, Volume 144, Issue 3, pp 481–491 | Cite as

Putting prey back together again: integrating predator-induced behavior, morphology, and life history

  • Jason T. Hoverman
  • Josh R. Auld
  • Rick A. Relyea
Community Ecology


The last decade has seen an explosion in the number of studies exploring predator-induced plasticity. Recently, there has been a call for more comprehensive approaches that can identify functional relationships between traits, constraints on phenotypic responses, and the cost and benefits of alternative phenotypes. In this study, we exposed Helisoma trivolvis, a freshwater snail, to a factorial combination of three resource levels and five predator environments (no predator, one or two water bugs, and one or two crayfish) and examined ten traits including behavior, morphology, and life history. Each predator induced a unique suite of behavioral and morphological responses. Snails increased near-surface habitat use with crayfish but not with water bugs. Further, crayfish induced narrow and high shells whereas water bugs induced wide shells and wide apertures. In terms of life history, both predators induced delayed reproduction and greater mass at reproduction. However, crayfish induced a greater delay in reproduction that resulted in reduced fecundity whereas water bugs did not induce differences in fecundity. Resource levels impacted the morphology of H. trivolvis; snails reared with greater resource levels produced higher shells, narrower shells, and wider apertures. Resource levels also impacted snail life history; lower resources caused longer times to reproduction and reduced fecundity. Based on an analysis of phenotypic correlations, the morphological responses to each predator most likely represent phenotypic trade-offs. Snails could either produce invasion-resistant shells for defense against water bugs or crush-resistant shells for defense against crayfish, but not both. Our use of a comprehensive approach to examine the responses of H. trivolvis has provided important information regarding the complexity of phenotypic responses to different environments, the patterns of phenotypic integration across environments, and the potential costs and benefits associated with plastic traits.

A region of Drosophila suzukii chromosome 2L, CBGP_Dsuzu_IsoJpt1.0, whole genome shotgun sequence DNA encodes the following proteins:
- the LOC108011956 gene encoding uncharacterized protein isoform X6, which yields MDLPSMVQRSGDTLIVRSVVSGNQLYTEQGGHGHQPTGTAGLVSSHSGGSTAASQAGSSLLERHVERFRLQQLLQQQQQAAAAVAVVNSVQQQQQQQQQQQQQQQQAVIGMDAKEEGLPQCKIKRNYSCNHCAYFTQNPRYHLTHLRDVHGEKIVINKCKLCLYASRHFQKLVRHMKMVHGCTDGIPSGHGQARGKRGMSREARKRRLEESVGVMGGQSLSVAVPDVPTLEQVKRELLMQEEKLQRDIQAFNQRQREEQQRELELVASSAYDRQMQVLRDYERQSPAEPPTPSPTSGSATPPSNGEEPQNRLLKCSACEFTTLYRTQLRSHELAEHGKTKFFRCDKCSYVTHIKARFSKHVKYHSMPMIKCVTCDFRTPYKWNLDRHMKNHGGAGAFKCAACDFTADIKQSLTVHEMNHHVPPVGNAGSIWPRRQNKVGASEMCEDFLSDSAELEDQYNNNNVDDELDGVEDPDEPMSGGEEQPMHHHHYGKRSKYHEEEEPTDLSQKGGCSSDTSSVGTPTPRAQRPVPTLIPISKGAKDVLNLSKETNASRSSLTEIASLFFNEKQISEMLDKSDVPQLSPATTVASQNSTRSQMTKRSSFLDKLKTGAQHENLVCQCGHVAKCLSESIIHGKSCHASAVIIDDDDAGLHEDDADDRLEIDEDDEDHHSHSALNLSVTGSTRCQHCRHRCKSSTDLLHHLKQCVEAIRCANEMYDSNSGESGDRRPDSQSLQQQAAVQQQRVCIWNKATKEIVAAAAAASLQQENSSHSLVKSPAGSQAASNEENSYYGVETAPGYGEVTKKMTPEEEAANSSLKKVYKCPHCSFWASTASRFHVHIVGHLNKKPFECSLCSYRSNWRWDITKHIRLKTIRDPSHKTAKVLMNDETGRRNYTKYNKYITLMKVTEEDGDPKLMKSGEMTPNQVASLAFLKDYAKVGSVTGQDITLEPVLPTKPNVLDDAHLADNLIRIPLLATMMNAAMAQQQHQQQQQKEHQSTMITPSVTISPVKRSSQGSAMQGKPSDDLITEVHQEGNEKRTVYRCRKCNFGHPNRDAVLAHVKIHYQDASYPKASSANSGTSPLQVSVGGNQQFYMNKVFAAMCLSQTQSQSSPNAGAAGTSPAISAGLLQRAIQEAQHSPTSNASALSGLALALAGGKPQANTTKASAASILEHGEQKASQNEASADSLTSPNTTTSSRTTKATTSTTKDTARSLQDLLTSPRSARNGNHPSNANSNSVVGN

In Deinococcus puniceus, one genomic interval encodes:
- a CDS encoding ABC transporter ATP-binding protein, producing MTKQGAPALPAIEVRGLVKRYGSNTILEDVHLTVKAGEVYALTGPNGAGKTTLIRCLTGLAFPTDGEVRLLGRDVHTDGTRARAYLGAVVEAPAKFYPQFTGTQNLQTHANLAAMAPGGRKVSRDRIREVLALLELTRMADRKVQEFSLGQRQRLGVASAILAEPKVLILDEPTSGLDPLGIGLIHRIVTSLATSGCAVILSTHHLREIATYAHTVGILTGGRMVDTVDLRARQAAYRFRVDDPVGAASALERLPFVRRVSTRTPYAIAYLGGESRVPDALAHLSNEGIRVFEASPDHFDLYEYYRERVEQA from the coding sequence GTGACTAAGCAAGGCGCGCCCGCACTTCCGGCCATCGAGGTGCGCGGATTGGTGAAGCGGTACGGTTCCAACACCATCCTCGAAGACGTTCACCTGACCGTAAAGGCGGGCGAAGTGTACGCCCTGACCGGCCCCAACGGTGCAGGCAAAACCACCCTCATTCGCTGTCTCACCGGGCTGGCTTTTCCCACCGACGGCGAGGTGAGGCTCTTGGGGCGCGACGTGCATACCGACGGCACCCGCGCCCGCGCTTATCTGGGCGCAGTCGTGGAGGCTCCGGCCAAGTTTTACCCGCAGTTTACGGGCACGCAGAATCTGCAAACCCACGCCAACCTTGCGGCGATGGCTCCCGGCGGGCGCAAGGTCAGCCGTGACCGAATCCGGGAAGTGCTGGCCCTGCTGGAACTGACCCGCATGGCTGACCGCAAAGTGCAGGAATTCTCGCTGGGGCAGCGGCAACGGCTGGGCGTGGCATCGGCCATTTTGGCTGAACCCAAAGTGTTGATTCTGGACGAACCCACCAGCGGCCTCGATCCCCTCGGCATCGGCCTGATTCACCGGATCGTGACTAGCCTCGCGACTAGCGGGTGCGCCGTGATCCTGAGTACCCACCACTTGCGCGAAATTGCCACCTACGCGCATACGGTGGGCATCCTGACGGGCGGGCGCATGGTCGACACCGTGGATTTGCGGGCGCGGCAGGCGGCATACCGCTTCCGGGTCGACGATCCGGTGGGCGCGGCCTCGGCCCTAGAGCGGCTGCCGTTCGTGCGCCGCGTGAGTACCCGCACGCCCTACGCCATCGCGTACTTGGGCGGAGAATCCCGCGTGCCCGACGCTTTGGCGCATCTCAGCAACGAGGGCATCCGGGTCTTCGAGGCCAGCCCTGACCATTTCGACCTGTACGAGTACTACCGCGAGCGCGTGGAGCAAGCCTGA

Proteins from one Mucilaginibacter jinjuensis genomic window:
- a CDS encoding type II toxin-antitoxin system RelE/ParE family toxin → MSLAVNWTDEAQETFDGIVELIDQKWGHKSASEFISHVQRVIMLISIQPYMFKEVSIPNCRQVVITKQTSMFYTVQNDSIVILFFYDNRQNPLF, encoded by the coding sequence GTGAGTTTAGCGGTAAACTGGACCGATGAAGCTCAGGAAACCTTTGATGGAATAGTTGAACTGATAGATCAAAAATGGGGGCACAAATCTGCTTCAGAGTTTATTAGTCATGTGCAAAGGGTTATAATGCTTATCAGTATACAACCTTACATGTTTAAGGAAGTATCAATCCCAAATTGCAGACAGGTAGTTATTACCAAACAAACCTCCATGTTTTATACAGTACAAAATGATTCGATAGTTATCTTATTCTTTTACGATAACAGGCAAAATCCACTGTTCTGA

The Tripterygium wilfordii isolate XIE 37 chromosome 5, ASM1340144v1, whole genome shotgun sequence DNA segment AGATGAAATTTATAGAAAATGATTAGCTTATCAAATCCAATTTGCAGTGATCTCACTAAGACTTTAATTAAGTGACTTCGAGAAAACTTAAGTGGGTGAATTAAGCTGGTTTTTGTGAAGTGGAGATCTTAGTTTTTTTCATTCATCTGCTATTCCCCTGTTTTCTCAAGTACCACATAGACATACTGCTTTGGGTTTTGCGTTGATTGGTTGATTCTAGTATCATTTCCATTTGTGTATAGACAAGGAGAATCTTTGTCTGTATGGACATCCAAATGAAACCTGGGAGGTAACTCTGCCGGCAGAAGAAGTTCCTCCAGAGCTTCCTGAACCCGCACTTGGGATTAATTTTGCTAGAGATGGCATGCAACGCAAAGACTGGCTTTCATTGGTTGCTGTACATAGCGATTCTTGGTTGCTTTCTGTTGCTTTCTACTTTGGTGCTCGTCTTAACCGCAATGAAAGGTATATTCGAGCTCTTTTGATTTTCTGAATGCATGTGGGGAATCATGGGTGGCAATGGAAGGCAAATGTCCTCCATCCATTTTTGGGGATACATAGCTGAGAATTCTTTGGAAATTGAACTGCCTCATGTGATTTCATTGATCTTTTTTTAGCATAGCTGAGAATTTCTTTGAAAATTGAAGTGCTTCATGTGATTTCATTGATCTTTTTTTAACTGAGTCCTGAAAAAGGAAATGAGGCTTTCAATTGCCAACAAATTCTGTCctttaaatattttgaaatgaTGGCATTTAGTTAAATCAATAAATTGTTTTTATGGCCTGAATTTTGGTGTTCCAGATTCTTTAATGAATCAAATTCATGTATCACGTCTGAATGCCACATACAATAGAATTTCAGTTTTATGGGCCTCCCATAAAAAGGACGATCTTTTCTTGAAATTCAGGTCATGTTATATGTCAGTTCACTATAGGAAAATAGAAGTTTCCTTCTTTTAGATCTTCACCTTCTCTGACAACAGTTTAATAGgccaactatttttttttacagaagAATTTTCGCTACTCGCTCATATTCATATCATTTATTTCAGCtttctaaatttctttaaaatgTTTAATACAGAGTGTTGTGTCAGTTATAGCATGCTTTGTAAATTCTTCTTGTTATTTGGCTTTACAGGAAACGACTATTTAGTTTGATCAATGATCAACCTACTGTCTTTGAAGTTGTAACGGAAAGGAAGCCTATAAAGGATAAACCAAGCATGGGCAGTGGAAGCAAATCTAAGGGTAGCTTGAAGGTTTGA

Phenotypic plasticity Trade-offs Multiple traits Multiple environments Gastropod 



We would like to thank Elizabeth Kennedy, Patty Ho, and Adam Marko for their assistance with the experiment. April Randle, Nancy Schoeppner, Andrew Turner, and several anonymous reviewers provided many helpful comments. This work was supported by the Pennsylvania Academy of Science, Sigma Xi, the University of Pittsburgh-McKinley Research Award, and the National Science Foundation. Animal care was within institutional guidelines.


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Copyright information

© Springer-Verlag 2005

Authors and Affiliations

  • Jason T. Hoverman
    • 1
  • Josh R. Auld
    • 1
  • Rick A. Relyea
    • 1
  1. 1.Department of Biological SciencesUniversity of PittsburghPittsburghUSA

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